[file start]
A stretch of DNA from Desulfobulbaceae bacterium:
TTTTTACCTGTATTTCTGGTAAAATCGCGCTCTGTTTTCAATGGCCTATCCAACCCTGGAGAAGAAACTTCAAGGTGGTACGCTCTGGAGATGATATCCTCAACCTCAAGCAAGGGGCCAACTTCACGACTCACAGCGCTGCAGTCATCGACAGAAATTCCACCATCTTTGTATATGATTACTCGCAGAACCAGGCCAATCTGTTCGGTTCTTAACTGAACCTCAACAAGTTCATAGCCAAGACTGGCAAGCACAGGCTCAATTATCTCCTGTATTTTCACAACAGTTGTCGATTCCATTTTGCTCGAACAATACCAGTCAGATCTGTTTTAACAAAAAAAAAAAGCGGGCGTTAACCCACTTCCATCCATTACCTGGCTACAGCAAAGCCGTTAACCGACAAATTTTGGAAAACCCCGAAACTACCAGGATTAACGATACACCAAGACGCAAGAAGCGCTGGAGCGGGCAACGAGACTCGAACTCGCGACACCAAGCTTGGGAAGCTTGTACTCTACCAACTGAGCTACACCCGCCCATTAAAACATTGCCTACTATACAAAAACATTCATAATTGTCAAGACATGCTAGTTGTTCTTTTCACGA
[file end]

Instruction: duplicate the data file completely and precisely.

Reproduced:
A stretch of DNA from Desulfobulbaceae bacterium:
TTTTTACCTGTATTTCTGGTAAAATCGCGCTCTGTTTTCAATGGCCTATCCAACCCTGGAGAAGAAACTTCAAGGTGGTACGCTCTGGAGATGATATCCTCAACCTCAAGCAAGGGGCCAACTTCACGACTCACAGCGCTGCAGTCATCGACAGAAATTCCACCATCTTTGTATATGATTACTCGCAGAACCAGGCCAATCTGTTCGGTTCTTAACTGAACCTCAACAAGTTCATAGCCAAGACTGGCAAGCACAGGCTCAATTATCTCCTGTATTTTCACAACAGTTGTCGATTCCATTTTGCTCGAACAATACCAGTCAGATCTGTTTTAACAAAAAAAAAAAGCGGGCGTTAACCCACTTCCATCCATTACCTGGCTACAGCAAAGCCGTTAACCGACAAATTTTGGAAAACCCCGAAACTACCAGGATTAACGATACACCAAGACGCAAGAAGCGCTGGAGCGGGCAACGAGACTCGAACTCGCGACACCAAGCTTGGGAAGCTTGTACTCTACCAACTGAGCTACACCCGCCCATTAAAACATTGCCTACTATACAAAAACATTCATAATTGTCAAGACATGCTAGTTGTTCTTTTCACGA